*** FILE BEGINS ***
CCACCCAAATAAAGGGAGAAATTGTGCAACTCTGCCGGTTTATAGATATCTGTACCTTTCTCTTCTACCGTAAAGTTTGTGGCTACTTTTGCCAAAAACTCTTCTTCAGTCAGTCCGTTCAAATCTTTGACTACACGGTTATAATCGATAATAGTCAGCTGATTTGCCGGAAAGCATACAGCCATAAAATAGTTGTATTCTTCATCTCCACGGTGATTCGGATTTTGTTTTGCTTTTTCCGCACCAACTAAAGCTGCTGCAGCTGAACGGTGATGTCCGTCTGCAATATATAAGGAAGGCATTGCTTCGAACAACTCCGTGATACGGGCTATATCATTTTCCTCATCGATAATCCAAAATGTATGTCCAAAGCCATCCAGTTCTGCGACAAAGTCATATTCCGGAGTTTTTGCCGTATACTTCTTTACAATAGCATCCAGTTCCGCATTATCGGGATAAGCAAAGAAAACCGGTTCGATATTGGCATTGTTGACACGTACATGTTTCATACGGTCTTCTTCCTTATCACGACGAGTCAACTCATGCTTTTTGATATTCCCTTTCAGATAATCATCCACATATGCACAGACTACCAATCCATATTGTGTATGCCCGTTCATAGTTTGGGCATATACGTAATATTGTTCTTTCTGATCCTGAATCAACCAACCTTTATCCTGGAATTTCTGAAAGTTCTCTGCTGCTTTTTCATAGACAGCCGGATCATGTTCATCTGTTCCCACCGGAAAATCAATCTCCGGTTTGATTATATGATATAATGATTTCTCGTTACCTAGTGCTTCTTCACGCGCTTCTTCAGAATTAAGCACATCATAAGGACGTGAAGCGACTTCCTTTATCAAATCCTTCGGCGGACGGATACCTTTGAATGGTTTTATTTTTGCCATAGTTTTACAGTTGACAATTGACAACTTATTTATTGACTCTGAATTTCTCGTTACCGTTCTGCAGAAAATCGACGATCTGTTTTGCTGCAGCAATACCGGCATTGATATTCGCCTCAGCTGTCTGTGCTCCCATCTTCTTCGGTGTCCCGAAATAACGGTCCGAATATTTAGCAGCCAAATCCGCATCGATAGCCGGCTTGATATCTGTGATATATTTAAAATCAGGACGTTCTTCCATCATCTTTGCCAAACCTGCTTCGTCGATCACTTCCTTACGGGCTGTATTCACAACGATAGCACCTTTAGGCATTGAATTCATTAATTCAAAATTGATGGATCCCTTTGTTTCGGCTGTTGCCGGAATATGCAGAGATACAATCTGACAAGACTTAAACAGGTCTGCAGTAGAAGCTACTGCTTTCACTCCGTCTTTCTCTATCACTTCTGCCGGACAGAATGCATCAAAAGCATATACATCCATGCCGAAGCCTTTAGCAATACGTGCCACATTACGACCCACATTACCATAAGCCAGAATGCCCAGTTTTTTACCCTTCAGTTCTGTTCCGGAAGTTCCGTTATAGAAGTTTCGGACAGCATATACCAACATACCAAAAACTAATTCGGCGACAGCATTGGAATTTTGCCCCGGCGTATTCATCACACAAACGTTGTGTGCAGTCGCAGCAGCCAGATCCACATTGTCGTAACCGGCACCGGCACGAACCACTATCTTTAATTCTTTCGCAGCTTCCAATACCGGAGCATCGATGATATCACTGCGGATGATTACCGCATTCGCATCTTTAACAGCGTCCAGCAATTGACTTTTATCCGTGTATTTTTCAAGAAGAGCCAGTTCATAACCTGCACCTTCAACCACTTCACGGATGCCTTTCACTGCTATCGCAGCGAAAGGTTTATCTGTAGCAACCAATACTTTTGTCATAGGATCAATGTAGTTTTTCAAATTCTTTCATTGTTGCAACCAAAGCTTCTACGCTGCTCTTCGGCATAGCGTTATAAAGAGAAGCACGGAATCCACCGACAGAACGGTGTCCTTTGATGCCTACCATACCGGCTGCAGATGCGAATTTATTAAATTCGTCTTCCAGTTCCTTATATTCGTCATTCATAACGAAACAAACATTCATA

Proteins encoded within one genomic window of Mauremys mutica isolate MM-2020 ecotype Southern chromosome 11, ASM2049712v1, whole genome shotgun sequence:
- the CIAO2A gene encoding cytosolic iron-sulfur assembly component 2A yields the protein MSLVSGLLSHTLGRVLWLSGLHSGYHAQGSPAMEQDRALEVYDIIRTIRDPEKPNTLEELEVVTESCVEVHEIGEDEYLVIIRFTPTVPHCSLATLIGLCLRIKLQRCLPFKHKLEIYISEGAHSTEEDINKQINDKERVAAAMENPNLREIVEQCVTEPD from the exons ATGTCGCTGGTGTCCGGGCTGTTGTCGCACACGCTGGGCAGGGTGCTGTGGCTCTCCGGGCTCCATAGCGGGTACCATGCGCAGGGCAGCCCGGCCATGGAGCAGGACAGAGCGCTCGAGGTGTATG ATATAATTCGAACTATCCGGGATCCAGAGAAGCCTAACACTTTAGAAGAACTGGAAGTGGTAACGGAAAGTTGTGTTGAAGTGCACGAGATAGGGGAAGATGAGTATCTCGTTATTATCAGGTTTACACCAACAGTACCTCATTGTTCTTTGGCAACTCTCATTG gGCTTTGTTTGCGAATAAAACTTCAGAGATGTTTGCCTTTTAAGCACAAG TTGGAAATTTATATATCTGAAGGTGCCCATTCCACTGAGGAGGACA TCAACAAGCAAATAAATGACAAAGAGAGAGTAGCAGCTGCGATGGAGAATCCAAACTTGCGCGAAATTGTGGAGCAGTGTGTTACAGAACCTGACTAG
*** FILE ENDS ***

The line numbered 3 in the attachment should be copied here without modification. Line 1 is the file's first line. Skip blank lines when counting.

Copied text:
- the CIAO2A gene encoding cytosolic iron-sulfur assembly component 2A yields the protein MSLVSGLLSHTLGRVLWLSGLHSGYHAQGSPAMEQDRALEVYDIIRTIRDPEKPNTLEELEVVTESCVEVHEIGEDEYLVIIRFTPTVPHCSLATLIGLCLRIKLQRCLPFKHKLEIYISEGAHSTEEDINKQINDKERVAAAMENPNLREIVEQCVTEPD from the exons ATGTCGCTGGTGTCCGGGCTGTTGTCGCACACGCTGGGCAGGGTGCTGTGGCTCTCCGGGCTCCATAGCGGGTACCATGCGCAGGGCAGCCCGGCCATGGAGCAGGACAGAGCGCTCGAGGTGTATG ATATAATTCGAACTATCCGGGATCCAGAGAAGCCTAACACTTTAGAAGAACTGGAAGTGGTAACGGAAAGTTGTGTTGAAGTGCACGAGATAGGGGAAGATGAGTATCTCGTTATTATCAGGTTTACACCAACAGTACCTCATTGTTCTTTGGCAACTCTCATTG gGCTTTGTTTGCGAATAAAACTTCAGAGATGTTTGCCTTTTAAGCACAAG TTGGAAATTTATATATCTGAAGGTGCCCATTCCACTGAGGAGGACA TCAACAAGCAAATAAATGACAAAGAGAGAGTAGCAGCTGCGATGGAGAATCCAAACTTGCGCGAAATTGTGGAGCAGTGTGTTACAGAACCTGACTAG